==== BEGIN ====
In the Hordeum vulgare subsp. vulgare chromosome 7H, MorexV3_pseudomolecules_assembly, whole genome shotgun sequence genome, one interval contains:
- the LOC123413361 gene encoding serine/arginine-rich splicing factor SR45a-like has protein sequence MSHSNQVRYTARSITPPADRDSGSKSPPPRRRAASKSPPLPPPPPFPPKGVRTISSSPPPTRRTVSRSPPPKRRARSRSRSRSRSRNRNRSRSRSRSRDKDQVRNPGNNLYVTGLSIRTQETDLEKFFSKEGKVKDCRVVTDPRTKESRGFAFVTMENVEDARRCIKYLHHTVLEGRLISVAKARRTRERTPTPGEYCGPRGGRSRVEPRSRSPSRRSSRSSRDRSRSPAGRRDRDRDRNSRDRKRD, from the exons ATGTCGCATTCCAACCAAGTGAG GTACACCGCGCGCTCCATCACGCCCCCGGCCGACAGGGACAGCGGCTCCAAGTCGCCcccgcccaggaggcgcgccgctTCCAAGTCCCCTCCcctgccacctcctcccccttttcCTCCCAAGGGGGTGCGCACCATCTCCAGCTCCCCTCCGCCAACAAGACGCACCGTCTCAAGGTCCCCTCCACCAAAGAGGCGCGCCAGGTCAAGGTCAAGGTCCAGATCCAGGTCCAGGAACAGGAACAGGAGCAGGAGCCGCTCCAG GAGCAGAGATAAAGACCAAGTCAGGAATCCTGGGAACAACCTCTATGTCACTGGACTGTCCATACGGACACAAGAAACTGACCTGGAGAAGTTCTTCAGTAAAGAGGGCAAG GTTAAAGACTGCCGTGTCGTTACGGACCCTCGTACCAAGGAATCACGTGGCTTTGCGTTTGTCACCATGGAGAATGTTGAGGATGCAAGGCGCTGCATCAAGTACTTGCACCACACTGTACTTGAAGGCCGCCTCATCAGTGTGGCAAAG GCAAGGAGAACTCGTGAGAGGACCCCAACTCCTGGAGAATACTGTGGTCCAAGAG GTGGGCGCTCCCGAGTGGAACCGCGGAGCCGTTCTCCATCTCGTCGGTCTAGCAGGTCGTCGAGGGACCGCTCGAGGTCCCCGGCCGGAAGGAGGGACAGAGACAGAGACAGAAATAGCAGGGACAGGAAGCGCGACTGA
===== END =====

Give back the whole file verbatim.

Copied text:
In the Hordeum vulgare subsp. vulgare chromosome 7H, MorexV3_pseudomolecules_assembly, whole genome shotgun sequence genome, one interval contains:
- the LOC123413361 gene encoding serine/arginine-rich splicing factor SR45a-like has protein sequence MSHSNQVRYTARSITPPADRDSGSKSPPPRRRAASKSPPLPPPPPFPPKGVRTISSSPPPTRRTVSRSPPPKRRARSRSRSRSRSRNRNRSRSRSRSRDKDQVRNPGNNLYVTGLSIRTQETDLEKFFSKEGKVKDCRVVTDPRTKESRGFAFVTMENVEDARRCIKYLHHTVLEGRLISVAKARRTRERTPTPGEYCGPRGGRSRVEPRSRSPSRRSSRSSRDRSRSPAGRRDRDRDRNSRDRKRD, from the exons ATGTCGCATTCCAACCAAGTGAG GTACACCGCGCGCTCCATCACGCCCCCGGCCGACAGGGACAGCGGCTCCAAGTCGCCcccgcccaggaggcgcgccgctTCCAAGTCCCCTCCcctgccacctcctcccccttttcCTCCCAAGGGGGTGCGCACCATCTCCAGCTCCCCTCCGCCAACAAGACGCACCGTCTCAAGGTCCCCTCCACCAAAGAGGCGCGCCAGGTCAAGGTCAAGGTCCAGATCCAGGTCCAGGAACAGGAACAGGAGCAGGAGCCGCTCCAG GAGCAGAGATAAAGACCAAGTCAGGAATCCTGGGAACAACCTCTATGTCACTGGACTGTCCATACGGACACAAGAAACTGACCTGGAGAAGTTCTTCAGTAAAGAGGGCAAG GTTAAAGACTGCCGTGTCGTTACGGACCCTCGTACCAAGGAATCACGTGGCTTTGCGTTTGTCACCATGGAGAATGTTGAGGATGCAAGGCGCTGCATCAAGTACTTGCACCACACTGTACTTGAAGGCCGCCTCATCAGTGTGGCAAAG GCAAGGAGAACTCGTGAGAGGACCCCAACTCCTGGAGAATACTGTGGTCCAAGAG GTGGGCGCTCCCGAGTGGAACCGCGGAGCCGTTCTCCATCTCGTCGGTCTAGCAGGTCGTCGAGGGACCGCTCGAGGTCCCCGGCCGGAAGGAGGGACAGAGACAGAGACAGAAATAGCAGGGACAGGAAGCGCGACTGA